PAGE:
Wednesday, September 17, 2008

.lime pie.


In my family cookbook there's a recipe for lemon meringue pie. It's a great recipe that was passed down to me from my mother, and to my mother from her mother. Who knows how many generations this goes back! About 8 years ago, I had a bunch of limes to use up and thought I would try making this recipe using the juice of the limes, instead of lemon. It turned out amazing. Sweet and tart. It is such a refreshing dessert, perfect for spring or summer.

This lime pie has become one of the traditional pies I make for Easter and has won over the hearts of many. One of our good family friends was over for Easter 3 years ago and Russ fell in love with it. I promised if we ever lived close to each other again, I would make him one.

So, whether you use lemons or limes, this is a great pie for your next family function!


In a pot, mix together 1 1/2 cups sugar and 1/2 cup cornstarch. Set aside.


Take 4-5 limes (not key limes) and cut them in half.


Using a cheese grater, or zester, zest the limes. It would probably be easier to do this before cutting them. My daughter was helping me and I was trying to make it more manageable for her.


Then you want to juice the limes.


Separate four eggs. We need the yolks. You can save the whites in a bowl or jar in the fridge to use on something else at a later time.


Remember that pot of sugar and cornstarch? Add 3 cups BOILING water. Whisk well. Then put on the stove and bring to a boil over medium high heat. Stir constantly!


It will begin to thicken and get clear. That's when you know it's time to move on to the next step.


Add a spoonful of the hot liquid to the yolks, whisking with a fork or small whisk while you pour. This tempers the yolks.


While stirring, slowly add the tempered yolks into your pot. If you need to pull the pot from the heat, do so. You don't want this to burn and you don't want it lumpy.


Now add the lime (or lemon) juice.

Stir well.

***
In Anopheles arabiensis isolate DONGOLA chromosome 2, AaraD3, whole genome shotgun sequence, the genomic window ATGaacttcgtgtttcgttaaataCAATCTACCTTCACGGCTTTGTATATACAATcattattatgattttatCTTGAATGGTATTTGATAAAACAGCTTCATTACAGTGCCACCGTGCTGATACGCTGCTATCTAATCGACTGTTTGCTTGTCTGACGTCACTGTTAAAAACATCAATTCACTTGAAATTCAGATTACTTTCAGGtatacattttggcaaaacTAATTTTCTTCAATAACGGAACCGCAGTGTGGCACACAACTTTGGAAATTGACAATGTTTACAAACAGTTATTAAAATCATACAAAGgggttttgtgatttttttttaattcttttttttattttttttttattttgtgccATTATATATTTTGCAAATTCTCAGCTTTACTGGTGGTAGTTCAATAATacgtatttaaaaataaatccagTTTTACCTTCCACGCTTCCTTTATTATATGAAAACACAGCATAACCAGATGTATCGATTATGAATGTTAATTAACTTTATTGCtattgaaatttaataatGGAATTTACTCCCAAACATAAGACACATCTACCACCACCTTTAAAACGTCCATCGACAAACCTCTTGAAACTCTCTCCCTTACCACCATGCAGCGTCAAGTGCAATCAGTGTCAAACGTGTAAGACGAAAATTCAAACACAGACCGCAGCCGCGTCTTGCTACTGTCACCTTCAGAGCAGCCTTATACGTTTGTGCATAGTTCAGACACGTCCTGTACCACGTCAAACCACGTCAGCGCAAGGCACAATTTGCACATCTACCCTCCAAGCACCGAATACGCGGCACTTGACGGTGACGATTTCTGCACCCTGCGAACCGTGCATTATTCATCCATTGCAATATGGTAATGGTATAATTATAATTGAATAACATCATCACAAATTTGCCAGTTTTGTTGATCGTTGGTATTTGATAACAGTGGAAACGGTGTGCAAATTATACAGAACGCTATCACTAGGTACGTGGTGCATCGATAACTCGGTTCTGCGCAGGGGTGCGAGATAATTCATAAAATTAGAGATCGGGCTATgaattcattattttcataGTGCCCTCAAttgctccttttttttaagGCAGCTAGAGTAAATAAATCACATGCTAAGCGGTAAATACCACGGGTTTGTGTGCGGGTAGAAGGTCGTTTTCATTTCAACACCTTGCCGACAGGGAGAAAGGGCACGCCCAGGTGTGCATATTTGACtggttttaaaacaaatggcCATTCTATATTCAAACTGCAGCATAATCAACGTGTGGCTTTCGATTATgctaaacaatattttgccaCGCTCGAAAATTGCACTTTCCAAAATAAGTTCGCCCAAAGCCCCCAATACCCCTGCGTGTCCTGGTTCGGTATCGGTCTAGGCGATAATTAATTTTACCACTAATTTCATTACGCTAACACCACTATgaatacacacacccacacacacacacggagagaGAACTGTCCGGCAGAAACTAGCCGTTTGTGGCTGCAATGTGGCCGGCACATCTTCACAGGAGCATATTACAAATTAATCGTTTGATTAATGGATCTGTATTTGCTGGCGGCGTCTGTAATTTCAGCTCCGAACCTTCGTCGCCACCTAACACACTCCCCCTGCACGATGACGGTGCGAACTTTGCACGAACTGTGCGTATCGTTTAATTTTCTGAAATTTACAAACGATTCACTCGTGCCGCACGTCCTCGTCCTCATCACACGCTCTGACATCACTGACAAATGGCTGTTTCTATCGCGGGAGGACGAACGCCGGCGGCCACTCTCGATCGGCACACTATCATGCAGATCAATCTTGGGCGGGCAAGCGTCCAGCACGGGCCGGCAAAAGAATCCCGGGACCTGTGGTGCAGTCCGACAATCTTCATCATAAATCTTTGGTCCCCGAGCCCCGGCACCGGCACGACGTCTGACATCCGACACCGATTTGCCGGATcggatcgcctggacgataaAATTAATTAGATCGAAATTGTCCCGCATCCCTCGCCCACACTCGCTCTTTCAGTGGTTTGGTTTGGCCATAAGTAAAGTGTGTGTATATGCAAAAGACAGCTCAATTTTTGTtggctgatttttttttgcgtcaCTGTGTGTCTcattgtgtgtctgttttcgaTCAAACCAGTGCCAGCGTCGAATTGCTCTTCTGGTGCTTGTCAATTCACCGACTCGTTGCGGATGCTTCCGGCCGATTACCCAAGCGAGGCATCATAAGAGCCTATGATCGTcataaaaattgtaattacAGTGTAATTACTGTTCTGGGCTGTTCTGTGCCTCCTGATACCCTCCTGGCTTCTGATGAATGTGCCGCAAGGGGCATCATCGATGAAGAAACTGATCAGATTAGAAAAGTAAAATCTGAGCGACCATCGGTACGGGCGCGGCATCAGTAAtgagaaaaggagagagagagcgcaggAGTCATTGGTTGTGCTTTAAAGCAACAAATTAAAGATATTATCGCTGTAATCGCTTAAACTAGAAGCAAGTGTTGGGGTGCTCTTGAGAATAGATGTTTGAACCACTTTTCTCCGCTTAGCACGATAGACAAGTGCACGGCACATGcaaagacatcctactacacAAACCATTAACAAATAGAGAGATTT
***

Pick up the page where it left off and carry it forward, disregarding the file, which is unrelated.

Put back on the burner and let it thicken up more.


Once it's as thick as it's going to get, pull from the heat and add 1-2 drops of green food coloring. I don't like this neon green so I only add 1 drop.


At this stage, add 2 Tbsp butter.


And dump in the zest.

Now we need to cool the filling down. You don't ever want to put a hot filling into your pie shell because it will make it tough.


Fill a bowl up with ice water.

This is called an ice bath and will cool the filling down quickly.


Nestle the pot in the bowl. Make sure no water can make its way into the pot. Keep stirring every now and then to get it to cool quickly, and also to keep a skin from forming on top.


Now pour 2/3 of the filling into a BAKED
pie shell.
Pour the remaining 1/3 into a separate bowl.


Cover both with saran. Make sure the saran rests right on top of the filling to keep skin from forming. Put these in a fridge and chill for at *least* 4 hours, or overnight if possible.


Once chilled, add a tub of cool whip to the 1/3 lime filling.


Mix well and spoon onto the pie.


Spread the topping over the entire surface. Cover again and chill another hour.

Cut and serve!


Printable version:
http://docs.google.com/Doc?id=dg2vfjqm_110gpsk7cg8

8 comments:

Stephanie said...

looks delish Suzanne! One of my favourite pies.

But can I ask why not Key limes? I am curious? I thought you had to use Key lime?

They are difficult to find here, so I am happy to see your recipe.

squillen said...

Hey Stephanie, that's because this isn't a key lime pie. It's just a lime pie. Key lime is usually made with eggs, sweetened condensed milk, etc etc.. and is usually put in a graham cracker crust. Key lime pie is also creamy and sweet. This pie is a little tarter and the filling is more like a lemon meringue pie.

Key limes are sweeter and smaller. That's the nice thing about this recipe because you can use limes you find everyday in your grocery store.

heidigoseek said...

Yup, I'm keeping this one:)
Looks divine...

Heidi said...

Key lime is one of my all time fave desserts, so I know I will love this one too! I love lime flavor. I had no idea about the hot filling making the crust tough--thanks for the tip!

Stephanie said...

Thanks Suzanne. I didn't realize Key Lime Pie had a different set of ingredients. Good to know I can actually make LIME pie now! We have plenty of limes!

Thanks. :-)

Anonymous said...

OK, I have to make this one!!!
LOVE LIME!!!

thanks Suzanne!!

Christine

DebW said...

Without a doubt you are a master-I clicked on your blog, saw that pie and my mouth watered!LOL!

heidigoseek said...

Made this last night for FHE. It was a refreshing end to a spicy coconut curry dinner. Thanks for the recipe:)